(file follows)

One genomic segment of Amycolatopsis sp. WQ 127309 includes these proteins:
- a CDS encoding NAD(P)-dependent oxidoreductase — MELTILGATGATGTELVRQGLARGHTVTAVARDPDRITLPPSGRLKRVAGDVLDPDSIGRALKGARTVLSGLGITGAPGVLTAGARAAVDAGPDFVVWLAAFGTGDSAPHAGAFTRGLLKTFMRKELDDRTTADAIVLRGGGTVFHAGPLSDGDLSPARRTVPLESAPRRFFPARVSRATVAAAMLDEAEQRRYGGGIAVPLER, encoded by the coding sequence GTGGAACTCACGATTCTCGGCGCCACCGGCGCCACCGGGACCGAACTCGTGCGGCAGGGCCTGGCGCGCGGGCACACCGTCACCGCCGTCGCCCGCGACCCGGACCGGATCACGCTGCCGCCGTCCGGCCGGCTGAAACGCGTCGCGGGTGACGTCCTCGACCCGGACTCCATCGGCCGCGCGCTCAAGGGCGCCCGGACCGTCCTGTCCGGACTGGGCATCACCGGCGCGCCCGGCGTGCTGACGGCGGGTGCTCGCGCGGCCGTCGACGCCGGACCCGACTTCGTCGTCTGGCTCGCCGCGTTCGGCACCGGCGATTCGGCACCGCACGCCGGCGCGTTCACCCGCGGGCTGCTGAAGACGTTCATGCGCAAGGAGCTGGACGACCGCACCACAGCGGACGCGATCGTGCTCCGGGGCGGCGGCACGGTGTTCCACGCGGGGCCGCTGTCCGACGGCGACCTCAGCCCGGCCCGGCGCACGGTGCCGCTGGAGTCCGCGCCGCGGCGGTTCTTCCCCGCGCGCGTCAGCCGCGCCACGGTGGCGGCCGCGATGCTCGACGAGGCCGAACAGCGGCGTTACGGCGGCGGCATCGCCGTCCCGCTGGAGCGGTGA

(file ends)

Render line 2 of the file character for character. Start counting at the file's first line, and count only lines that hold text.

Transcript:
- a CDS encoding NAD(P)-dependent oxidoreductase — MELTILGATGATGTELVRQGLARGHTVTAVARDPDRITLPPSGRLKRVAGDVLDPDSIGRALKGARTVLSGLGITGAPGVLTAGARAAVDAGPDFVVWLAAFGTGDSAPHAGAFTRGLLKTFMRKELDDRTTADAIVLRGGGTVFHAGPLSDGDLSPARRTVPLESAPRRFFPARVSRATVAAAMLDEAEQRRYGGGIAVPLER, encoded by the coding sequence GTGGAACTCACGATTCTCGGCGCCACCGGCGCCACCGGGACCGAACTCGTGCGGCAGGGCCTGGCGCGCGGGCACACCGTCACCGCCGTCGCCCGCGACCCGGACCGGATCACGCTGCCGCCGTCCGGCCGGCTGAAACGCGTCGCGGGTGACGTCCTCGACCCGGACTCCATCGGCCGCGCGCTCAAGGGCGCCCGGACCGTCCTGTCCGGACTGGGCATCACCGGCGCGCCCGGCGTGCTGACGGCGGGTGCTCGCGCGGCCGTCGACGCCGGACCCGACTTCGTCGTCTGGCTCGCCGCGTTCGGCACCGGCGATTCGGCACCGCACGCCGGCGCGTTCACCCGCGGGCTGCTGAAGACGTTCATGCGCAAGGAGCTGGACGACCGCACCACAGCGGACGCGATCGTGCTCCGGGGCGGCGGCACGGTGTTCCACGCGGGGCCGCTGTCCGACGGCGACCTCAGCCCGGCCCGGCGCACGGTGCCGCTGGAGTCCGCGCCGCGGCGGTTCTTCCCCGCGCGCGTCAGCCGCGCCACGGTGGCGGCCGCGATGCTCGACGAGGCCGAACAGCGGCGTTACGGCGGCGGCATCGCCGTCCCGCTGGAGCGGTGA